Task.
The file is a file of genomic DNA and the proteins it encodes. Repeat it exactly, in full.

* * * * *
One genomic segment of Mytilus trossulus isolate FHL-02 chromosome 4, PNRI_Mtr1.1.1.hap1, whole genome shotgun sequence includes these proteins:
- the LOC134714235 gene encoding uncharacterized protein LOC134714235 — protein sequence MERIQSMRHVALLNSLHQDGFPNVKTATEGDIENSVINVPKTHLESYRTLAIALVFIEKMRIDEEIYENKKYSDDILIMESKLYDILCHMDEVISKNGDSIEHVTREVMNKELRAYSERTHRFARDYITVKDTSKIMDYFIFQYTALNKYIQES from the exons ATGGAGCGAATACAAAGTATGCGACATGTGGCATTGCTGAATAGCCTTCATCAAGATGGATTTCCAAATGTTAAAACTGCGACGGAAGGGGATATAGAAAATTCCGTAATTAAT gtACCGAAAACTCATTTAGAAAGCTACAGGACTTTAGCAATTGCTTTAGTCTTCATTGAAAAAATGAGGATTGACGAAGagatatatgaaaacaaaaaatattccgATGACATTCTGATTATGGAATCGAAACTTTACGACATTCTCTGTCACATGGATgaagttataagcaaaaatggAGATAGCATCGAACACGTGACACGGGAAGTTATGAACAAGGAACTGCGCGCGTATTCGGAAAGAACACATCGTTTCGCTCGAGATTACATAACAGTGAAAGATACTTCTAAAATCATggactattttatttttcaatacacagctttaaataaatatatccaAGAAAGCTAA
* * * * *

One genomic segment of Mytilus trossulus isolate FHL-02 chromosome 4, PNRI_Mtr1.1.1.hap1, whole genome shotgun sequence includes these proteins:
- the LOC134714235 gene encoding uncharacterized protein LOC134714235 — protein sequence MERIQSMRHVALLNSLHQDGFPNVKTATEGDIENSVINVPKTHLESYRTLAIALVFIEKMRIDEEIYENKKYSDDILIMESKLYDILCHMDEVISKNGDSIEHVTREVMNKELRAYSERTHRFARDYITVKDTSKIMDYFIFQYTALNKYIQES from the exons ATGGAGCGAATACAAAGTATGCGACATGTGGCATTGCTGAATAGCCTTCATCAAGATGGATTTCCAAATGTTAAAACTGCGACGGAAGGGGATATAGAAAATTCCGTAATTAAT gtACCGAAAACTCATTTAGAAAGCTACAGGACTTTAGCAATTGCTTTAGTCTTCATTGAAAAAATGAGGATTGACGAAGagatatatgaaaacaaaaaatattccgATGACATTCTGATTATGGAATCGAAACTTTACGACATTCTCTGTCACATGGATgaagttataagcaaaaatggAGATAGCATCGAACACGTGACACGGGAAGTTATGAACAAGGAACTGCGCGCGTATTCGGAAAGAACACATCGTTTCGCTCGAGATTACATAACAGTGAAAGATACTTCTAAAATCATggactattttatttttcaatacacagctttaaataaatatatccaAGAAAGCTAA